Pond Life

I am convinced that Aoibheann has a death wish.  A serious death wish.  OK, I am glad that she feels relaxed enough to try a practical joke on me, but her choice could have had fatal consequences.  It is probably fortunate that my inexperience with the use of the sword prompts me to evaluate the situation before using it.  As I have noted here in my journal, I have taken to wearing the thing until such time as the cŵn issue is resolved, even if my expertise is limited to holding the blunt end and sticking the pointy end into the enemy.

I was sitting, quite peacefully, in the garden; my mind on nothing more than the adventures of Jefferson and Ralph in Black Friars.  Aoibheann took it into her head, unknown to me, to creep up on me from behind and roar loudly.  I am not quite sure what tactical approach came to my mind, or even if one did.  All I know is that I somehow ended up sitting in the pond with the sword in my hand.  She seemed to find this amusing, while claiming that I wouldn’t last five minutes in her country, because you can’t jump out of a dragon’s mouth.  All sorts of retorts came to mind, but I restrained myself, still trying to keep the peace that Mitternacht wished us to keep, and by the time I managed to get to my feet, trying hard not to get the sword wet for fear of washing off the  “wood-faeries’ magic”, I was laughing at myself.  Aoibheann expressed her surprise that I had the strength to even draw the sword, being as how I was so scrawny.  Me?  Scrawny?  OK, I may not be built like an all-in wrestler, but the years of hauling crates and barrels around have given me a respectable figure.  Maybe the men in her country are hulking great rugby players or some such. 

At least mentioning wrestling got her off the subject of my lacking, in her eyes, physique.  It seems that Alec, some while ago, asked her to organise a wrestling tournament, but she had forgotten about it, and didn’t know much about it anyway.  She asked if I knew much about it.  I told her what little I knew, having been to the occasional match, and watched a few of the make-shift tournaments the crewman on board ship used to have sometimes.  That, apparently, was enough for me to get the job.  Well, that’s fair, she is the boss, after all; even if I am not sure she could even spell delegation.  So, while she touts for possible entrants, I need to organise a ring, which should be simple enough, even I could probably build one of those – we have timber, and I am sure that rope & canvas can be obtained down at the docks.  Then I guess I need to work out the rules, and how to run the tournament – probably a round-robin with elimination finals – since I seem to have been elected referee.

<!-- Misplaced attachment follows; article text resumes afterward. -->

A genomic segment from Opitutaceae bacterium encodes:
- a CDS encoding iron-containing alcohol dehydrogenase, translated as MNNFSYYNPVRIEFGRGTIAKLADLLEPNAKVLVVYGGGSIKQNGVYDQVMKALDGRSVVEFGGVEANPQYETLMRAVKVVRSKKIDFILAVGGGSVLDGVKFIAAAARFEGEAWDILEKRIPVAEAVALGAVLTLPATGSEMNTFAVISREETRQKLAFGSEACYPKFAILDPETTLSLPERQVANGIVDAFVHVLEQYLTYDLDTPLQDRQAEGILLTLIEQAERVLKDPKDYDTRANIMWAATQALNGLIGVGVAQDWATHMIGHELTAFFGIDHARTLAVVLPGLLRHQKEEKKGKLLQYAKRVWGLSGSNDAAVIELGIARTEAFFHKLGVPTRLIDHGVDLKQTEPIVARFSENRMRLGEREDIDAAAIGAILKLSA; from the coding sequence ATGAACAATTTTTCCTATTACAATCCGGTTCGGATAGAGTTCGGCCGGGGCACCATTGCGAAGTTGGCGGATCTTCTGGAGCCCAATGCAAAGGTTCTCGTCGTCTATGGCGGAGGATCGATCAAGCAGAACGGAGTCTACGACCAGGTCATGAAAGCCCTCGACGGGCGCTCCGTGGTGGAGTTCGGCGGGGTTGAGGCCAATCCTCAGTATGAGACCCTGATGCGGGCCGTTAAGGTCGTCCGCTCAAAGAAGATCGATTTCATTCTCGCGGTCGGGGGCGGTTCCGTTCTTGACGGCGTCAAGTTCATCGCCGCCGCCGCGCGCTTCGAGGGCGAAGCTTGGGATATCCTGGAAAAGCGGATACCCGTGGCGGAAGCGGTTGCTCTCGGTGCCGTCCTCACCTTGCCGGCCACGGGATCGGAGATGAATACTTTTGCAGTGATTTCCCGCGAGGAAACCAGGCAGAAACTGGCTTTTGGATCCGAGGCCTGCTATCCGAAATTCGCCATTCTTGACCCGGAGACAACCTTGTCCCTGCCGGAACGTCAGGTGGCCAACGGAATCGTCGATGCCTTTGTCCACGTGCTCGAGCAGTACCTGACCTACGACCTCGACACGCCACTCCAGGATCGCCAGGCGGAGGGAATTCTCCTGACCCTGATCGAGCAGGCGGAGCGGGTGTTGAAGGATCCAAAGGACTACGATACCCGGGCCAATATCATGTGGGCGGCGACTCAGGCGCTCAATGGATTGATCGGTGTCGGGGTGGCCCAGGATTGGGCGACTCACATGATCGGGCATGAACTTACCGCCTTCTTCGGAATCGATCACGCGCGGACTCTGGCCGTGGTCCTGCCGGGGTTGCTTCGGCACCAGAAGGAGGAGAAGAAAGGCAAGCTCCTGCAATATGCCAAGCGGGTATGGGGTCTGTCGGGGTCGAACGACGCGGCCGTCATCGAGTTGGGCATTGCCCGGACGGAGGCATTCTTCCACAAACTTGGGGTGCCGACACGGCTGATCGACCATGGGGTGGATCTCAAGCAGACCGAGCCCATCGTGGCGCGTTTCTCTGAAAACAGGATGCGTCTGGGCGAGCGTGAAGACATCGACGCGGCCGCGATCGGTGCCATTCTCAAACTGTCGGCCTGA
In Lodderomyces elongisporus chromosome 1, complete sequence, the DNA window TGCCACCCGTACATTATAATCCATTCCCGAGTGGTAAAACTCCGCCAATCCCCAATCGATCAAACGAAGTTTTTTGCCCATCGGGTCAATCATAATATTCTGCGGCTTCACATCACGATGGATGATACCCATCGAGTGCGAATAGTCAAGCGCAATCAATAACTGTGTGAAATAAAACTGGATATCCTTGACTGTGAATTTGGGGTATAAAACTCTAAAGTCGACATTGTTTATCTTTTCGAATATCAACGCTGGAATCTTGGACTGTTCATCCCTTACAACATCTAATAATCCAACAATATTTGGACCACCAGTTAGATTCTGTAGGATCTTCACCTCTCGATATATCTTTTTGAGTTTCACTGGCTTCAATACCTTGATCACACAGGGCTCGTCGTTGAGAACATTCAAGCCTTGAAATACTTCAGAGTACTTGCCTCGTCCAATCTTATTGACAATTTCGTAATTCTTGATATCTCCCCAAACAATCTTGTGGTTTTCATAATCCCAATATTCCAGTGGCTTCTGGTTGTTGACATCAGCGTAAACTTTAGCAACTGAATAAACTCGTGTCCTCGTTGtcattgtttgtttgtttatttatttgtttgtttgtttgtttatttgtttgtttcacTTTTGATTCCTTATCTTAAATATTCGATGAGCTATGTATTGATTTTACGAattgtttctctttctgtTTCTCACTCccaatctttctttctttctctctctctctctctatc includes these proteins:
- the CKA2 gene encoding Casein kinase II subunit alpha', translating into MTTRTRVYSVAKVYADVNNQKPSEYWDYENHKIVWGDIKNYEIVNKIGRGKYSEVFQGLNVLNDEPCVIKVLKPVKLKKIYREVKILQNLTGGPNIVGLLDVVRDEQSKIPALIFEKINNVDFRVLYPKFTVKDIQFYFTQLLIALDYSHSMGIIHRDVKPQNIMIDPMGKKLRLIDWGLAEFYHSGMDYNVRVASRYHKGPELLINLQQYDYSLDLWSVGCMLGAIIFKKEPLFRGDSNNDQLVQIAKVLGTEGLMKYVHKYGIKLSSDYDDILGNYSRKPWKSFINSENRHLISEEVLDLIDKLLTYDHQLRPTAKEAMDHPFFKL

In the meanwhile, up turns Riley, clutching some strange shiny gadget that looked a little like the thing that Brigitte is sometimes so intent on reading.  There seemed to be moving images on one surface, so perhaps it is a kind of tee vee, or some variation on that thing in the infirmary that thinks that people are freezing.  We both paused our discussion to say hello to Riley and ask how she was.  She didn’t respond immediately, but stroked some image on the surface of the gadget, causing it to speak.  It said, in a somewhat stilted, approximately female voice, “Hello Aoibheann”.  I was somewhat surprised, but surmised that it was some kind of machine like the box of jukes, only with spoken phrases in it instead of songs.  Aoibheann, however was horrified, and screamed as though she had encountered the cŵn again.  By the time Riley had made the gadget say “How are you?” she had fainted on the grass.   This alarmed Riley somewhat, who backed away, and then left a few moments later.  I hauled Aoibheann into an approximately upright position and tried to revive her.  This led, of course, to her usual screaming “What are you doing?” at me.  Seeing as how she was now awake, and apparently undamaged beyond a grass stain or two, I decided to take the simplest course and left her to it.  Watching from the balcony window a few moments later, she seemed to recover herself and get on with whatever else she had to do. 

I do hope the effect of the vitae wears off soon.  This hostility is getting wearing, and it is getting harder and harder to resist slapping the girl.  And, I think I am justified in using the word girl, having learned yesterday that she is not yet 21 years of age.  I knew she was young, but hadn’t realised how young.  But, for the sake of peace, and not really being inclined to violence, I shall continue to bite my tongue.  Maybe this will be something we can talk about, if we ever get to talk.

 

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